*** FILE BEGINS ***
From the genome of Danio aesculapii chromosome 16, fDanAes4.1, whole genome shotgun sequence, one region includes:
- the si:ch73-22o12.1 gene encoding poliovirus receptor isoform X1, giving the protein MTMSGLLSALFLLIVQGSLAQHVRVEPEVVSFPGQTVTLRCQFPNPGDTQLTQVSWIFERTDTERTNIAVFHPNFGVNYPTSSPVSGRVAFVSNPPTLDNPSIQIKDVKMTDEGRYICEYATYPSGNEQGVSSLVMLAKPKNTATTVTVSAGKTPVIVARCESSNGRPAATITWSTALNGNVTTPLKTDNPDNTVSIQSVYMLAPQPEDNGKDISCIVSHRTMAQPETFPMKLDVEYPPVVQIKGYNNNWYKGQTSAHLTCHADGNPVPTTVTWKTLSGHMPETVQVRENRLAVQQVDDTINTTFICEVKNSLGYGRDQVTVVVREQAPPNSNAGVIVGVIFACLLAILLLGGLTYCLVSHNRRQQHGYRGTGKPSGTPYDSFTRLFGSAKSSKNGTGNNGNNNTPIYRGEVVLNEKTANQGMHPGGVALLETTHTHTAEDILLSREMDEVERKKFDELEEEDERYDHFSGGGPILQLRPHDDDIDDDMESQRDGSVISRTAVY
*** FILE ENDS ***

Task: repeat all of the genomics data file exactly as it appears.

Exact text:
From the genome of Danio aesculapii chromosome 16, fDanAes4.1, whole genome shotgun sequence, one region includes:
- the si:ch73-22o12.1 gene encoding poliovirus receptor isoform X1, giving the protein MTMSGLLSALFLLIVQGSLAQHVRVEPEVVSFPGQTVTLRCQFPNPGDTQLTQVSWIFERTDTERTNIAVFHPNFGVNYPTSSPVSGRVAFVSNPPTLDNPSIQIKDVKMTDEGRYICEYATYPSGNEQGVSSLVMLAKPKNTATTVTVSAGKTPVIVARCESSNGRPAATITWSTALNGNVTTPLKTDNPDNTVSIQSVYMLAPQPEDNGKDISCIVSHRTMAQPETFPMKLDVEYPPVVQIKGYNNNWYKGQTSAHLTCHADGNPVPTTVTWKTLSGHMPETVQVRENRLAVQQVDDTINTTFICEVKNSLGYGRDQVTVVVREQAPPNSNAGVIVGVIFACLLAILLLGGLTYCLVSHNRRQQHGYRGTGKPSGTPYDSFTRLFGSAKSSKNGTGNNGNNNTPIYRGEVVLNEKTANQGMHPGGVALLETTHTHTAEDILLSREMDEVERKKFDELEEEDERYDHFSGGGPILQLRPHDDDIDDDMESQRDGSVISRTAVY